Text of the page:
By default the windows clipboard is used to pass the text to ConEmu. If you experience issues with this, make sure the conemuc executable is in your path.

Vim :terminal

Vim :terminal is not the default, to use it you will have to add this line to your .vimrc:

let g:slime_target = "vimterminal"

When you invoke vim-slime for the first time, you will be prompted for more configuration.

Vim terminal configuration can be set by using the following in your .vimrc:

let g:slime_vimterminal_config = {options}

You can specify if you have frequently used commands:

let g:slime_vimterminal_cmd = "command"

If you use Node, set it as follows:

let g:slime_vimterminal_cmd = "node"

You can make the vim terminal closed automatically, if you set the g:slime_vimterminal_cmd:

let g:slime_vimterminal_config = {"term_finish": "close"}

for possible options, see :help term_start()

NeoVim :terminal

NeoVim :terminal is not the default, to use it you will have to add this line to your .vimrc:

let g:slime_target = "neovim"

When you invoke vim-slime for the first time, you will be prompted for more configuration.

Advanced Configuration

If you need this, you might as well refer to the code 😄
Seriously, it's not a complicated as it seems.

If you don't want the default key mappings, set:

let g:slime_no_mappings = 1

The default mappings are:

xmap <c-c><c-c> <Plug>SlimeRegionSend
nmap <c-c><c-c> <Plug>SlimeParagraphSend
nmap <c-c>v     <Plug>SlimeConfig

If you want vim-slime to prefill the prompt answers, you can set a default configuration:

" screen:
let g:slime_default_config = {"sessionname": "xxx", "windowname": "0"}

" tmux:
let g:slime_default_config = {"socket_name": "default", "target_pane": "1"}

If you want vim-slime to bypass the prompt and use the specified default configuration options, set the g:slime_dont_ask_default option:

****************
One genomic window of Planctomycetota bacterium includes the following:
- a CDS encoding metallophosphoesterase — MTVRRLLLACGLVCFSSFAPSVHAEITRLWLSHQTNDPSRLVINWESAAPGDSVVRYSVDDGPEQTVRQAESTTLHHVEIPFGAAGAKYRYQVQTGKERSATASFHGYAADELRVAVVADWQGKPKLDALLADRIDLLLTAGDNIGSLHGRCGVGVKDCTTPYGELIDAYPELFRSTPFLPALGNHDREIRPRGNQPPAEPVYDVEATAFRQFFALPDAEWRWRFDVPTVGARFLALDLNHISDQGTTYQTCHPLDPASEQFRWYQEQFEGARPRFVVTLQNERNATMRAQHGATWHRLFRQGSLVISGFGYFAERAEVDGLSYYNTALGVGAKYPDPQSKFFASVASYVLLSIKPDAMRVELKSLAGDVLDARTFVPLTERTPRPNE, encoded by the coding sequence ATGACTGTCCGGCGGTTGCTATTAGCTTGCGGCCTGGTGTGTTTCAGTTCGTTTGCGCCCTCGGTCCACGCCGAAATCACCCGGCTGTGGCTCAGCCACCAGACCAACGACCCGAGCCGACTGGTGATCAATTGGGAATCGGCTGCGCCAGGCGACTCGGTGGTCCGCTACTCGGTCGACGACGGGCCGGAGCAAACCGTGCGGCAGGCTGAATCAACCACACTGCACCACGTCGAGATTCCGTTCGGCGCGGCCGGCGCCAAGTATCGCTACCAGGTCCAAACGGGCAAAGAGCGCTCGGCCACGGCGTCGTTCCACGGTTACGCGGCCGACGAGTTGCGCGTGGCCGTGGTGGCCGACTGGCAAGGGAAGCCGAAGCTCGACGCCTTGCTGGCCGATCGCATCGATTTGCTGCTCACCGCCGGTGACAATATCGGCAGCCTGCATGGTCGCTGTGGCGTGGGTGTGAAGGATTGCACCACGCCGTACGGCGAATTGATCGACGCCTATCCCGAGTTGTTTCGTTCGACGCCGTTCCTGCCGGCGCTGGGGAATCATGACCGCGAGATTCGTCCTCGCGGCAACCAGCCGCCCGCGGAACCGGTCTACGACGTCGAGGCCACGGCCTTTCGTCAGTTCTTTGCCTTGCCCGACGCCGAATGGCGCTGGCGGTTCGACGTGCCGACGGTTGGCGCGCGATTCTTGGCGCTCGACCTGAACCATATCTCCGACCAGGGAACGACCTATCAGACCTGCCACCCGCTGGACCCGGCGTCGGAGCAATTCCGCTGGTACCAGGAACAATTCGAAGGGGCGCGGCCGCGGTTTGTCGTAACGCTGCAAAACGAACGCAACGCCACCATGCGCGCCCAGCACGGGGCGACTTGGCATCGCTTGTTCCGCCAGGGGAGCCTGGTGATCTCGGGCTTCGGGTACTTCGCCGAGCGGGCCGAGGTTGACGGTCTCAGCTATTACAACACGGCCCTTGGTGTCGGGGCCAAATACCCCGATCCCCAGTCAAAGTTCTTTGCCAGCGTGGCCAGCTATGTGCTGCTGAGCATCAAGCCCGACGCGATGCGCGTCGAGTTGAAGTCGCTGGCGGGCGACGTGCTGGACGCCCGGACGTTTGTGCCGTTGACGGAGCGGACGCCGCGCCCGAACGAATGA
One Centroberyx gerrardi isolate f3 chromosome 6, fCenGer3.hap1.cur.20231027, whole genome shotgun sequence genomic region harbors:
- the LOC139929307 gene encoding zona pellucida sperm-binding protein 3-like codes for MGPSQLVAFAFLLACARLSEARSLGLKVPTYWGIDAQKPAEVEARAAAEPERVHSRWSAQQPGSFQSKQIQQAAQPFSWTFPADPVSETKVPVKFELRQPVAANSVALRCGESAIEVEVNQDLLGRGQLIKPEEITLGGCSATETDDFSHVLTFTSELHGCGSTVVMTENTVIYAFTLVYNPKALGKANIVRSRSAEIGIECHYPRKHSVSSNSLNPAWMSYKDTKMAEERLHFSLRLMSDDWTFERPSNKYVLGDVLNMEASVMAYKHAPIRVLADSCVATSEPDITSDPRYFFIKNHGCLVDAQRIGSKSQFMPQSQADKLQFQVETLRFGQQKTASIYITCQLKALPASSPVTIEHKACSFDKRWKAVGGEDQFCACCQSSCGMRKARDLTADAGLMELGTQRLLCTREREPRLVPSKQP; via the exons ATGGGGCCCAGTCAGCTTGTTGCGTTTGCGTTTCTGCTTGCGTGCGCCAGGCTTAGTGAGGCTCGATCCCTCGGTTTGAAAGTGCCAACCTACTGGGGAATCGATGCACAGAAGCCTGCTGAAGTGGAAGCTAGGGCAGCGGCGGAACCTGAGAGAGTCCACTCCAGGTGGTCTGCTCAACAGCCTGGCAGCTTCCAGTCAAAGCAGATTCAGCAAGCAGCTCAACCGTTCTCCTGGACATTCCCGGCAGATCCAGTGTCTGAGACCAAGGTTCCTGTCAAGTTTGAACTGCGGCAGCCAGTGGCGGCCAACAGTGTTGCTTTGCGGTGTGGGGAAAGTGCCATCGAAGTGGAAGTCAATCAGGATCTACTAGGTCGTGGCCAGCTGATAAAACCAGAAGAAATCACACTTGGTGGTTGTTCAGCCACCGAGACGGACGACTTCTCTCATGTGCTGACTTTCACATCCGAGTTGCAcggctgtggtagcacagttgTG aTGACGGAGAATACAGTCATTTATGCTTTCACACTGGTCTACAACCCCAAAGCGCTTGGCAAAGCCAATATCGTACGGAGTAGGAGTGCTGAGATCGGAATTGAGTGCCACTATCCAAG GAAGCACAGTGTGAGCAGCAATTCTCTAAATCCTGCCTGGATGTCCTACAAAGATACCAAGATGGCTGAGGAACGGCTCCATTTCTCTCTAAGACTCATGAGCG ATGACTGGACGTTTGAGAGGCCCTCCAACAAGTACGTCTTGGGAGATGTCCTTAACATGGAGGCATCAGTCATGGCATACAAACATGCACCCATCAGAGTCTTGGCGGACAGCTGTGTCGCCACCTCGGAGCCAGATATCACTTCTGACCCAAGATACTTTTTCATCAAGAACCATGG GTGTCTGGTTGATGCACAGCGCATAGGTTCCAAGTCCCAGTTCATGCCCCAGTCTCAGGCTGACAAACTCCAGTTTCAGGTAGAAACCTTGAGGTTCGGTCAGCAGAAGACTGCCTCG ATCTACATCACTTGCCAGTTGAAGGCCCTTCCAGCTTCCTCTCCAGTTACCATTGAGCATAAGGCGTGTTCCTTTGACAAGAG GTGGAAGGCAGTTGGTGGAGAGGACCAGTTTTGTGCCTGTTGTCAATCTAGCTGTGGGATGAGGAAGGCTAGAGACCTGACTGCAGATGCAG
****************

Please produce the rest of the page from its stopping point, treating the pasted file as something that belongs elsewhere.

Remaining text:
let g:slime_dont_ask_default = 1

By default, vim-slime will try to restore your cursor position after it runs. If you don't want that behavior, unset the g:slime_preserve_curpos option:

let g:slime_preserve_curpos = 0

If you want to send blocks of code between two delimiters, emulating the cell-like mode of REPL environments like ipython, matlab, etc., you can set the cell delimiter on the g:slime_cell_delimiter variable and use the <Plug>SlimeSendCell mapping to send the block of code. For example, if you are using ipython you could use the following:

let g:slime_cell_delimiter = "#%%"
nmap <leader>s <Plug>SlimeSendCell

⚠️ it's recommended to use b:slime_cell_delimiter and set the variable in ftplugin for each relevant filetype.

Advanced Configuration: Overrides

At the end of the day, you might find that vim-slime ALMOST does everything you need, but not quite the way you like it. You might be tempted to fork it, but the idea of writing and maintaining vimscript is daunting (trust me: I sympathize 😐).

You can override some logic and still benefit from the rest of vim-slime. Here's the mental model you need to understand how things work: